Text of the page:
Supporters characterize the bank as a pillar of the economy, undergirding U.S. export sales, which allegedly create more and higher‐paying U.S. jobs. But a fatty sheath of willful ignorance has insulated the bank from the scrutiny it deserves. Like all Washington subsidy programs, Ex‐Im gives to the few, but takes from the many.
When the government subsidizes your competitor’s sales but not yours, you are made worse off because your competitor can now offer lower prices or better sales terms than he otherwise could. Call these the “intra‐industry” costs. Likewise, when the government subsidizes your suppliers’ sales to your competitor, you are made worse off because your competitor’s costs are artificially reduced, enabling him to charge lower prices or offer better sales terms than he could without the subsidy. Call these the “downstream” costs.
Ex-Im’s management and its Washington‐savvy supporters have been running a shell game, dazzling Congress with the shiny new export sales it finances while drawing policymakers’ attention from the costs those activities impose on everyone else. Last year, Delta Airlines finally had enough and complained about Ex‐Im loans to Air India, which were granted to enable the foreign carrier to purchase aircraft from Boeing.
Delta officials demonstrated how those taxpayer subsidies, made for the benefit of Boeing’s bottom line, put Delta at a competitive disadvantage by reducing Air India’s capital costs, enabling it to lower fares and compete more effectively with Delta for international travelers. Why should taxpayer dollars be used to promote the interests of one U.S. company over another?
The problem isn’t limited to Delta. A recent Cato Institute study estimated the net costs imposed on firms in downstream industries on account of Ex-Im’s subsidies to firms in supplier industries to be $2.8 billion per year, and that firms in 80 percent (189 of 237) of U.S. manufacturing industries incur costs that exceed the total value of Ex‐Im subsidies they may receive. In other words, the average firm in four of every 5 manufacturing industries is made worse off by the Export‐Import Bank.
Michigan is home to hundreds of companies in the industries that have been victimized in precisely the same manner as Delta. Michigan’s manufacturers of aerospace products, automobile parts, computer network equipment, electrical products, machinery, semiconductors, telecommunications equipment and more can be counted among the victims because their suppliers secured Ex‐Im dollars to subsidize sales to foreign customers.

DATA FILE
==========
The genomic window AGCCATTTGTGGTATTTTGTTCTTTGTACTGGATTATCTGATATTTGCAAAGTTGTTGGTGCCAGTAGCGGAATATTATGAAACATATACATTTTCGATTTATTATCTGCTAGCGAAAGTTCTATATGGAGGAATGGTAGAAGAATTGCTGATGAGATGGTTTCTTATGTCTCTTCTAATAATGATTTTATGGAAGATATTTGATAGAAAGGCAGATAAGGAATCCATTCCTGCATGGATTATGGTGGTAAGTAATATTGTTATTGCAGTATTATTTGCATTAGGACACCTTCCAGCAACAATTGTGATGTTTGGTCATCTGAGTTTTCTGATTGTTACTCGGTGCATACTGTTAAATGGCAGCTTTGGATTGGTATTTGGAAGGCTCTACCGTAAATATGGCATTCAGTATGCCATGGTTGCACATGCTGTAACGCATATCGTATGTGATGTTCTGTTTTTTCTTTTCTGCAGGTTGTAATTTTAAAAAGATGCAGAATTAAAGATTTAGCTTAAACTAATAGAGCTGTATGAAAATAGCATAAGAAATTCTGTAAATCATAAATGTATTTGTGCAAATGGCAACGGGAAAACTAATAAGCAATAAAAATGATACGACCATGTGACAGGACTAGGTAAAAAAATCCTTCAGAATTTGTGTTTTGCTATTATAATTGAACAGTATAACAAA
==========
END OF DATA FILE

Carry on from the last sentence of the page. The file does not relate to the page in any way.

Automotive stampings manufacturing giant Tower Automotive in Livonia; U.S. Fence, a 2,500-employee plastics molding and PVC products producer in Flint; Dearborn‐based Ballard Power Systems, a manufacturer of electric motors and generator parts; Saylor‐Beall Manufacturing Co., an air and gas compressors producer in Saint Johns; and, New Holland Brewing Co. of Holland are only some examples of Michigan businesses that bear the costs of Ex-Im’s subsidies. There are many more.
According to the Cato Institute study, the five broad manufacturing sectors incurring the largest downstream costs from Ex-Im’s subsidies account for 21.6 percent of Michigan’s manufacturing economy. Included among the top 10 most heavily burdened manufacturing industries are Michigan’s fourth, fifth, sixth and seventh most important manufacturing industries: food, beverage, and tobacco; chemicals; primary metals; and, plastics and rubber products, respectively.
The Export‐Import Bank temporarily benefits some companies in a conspicuous manner. But it does so by quietly burdening often unwitting American companies in downstream industries. Delta and some others have cried foul. It’s time for Michigan’s business victims to speak up as well.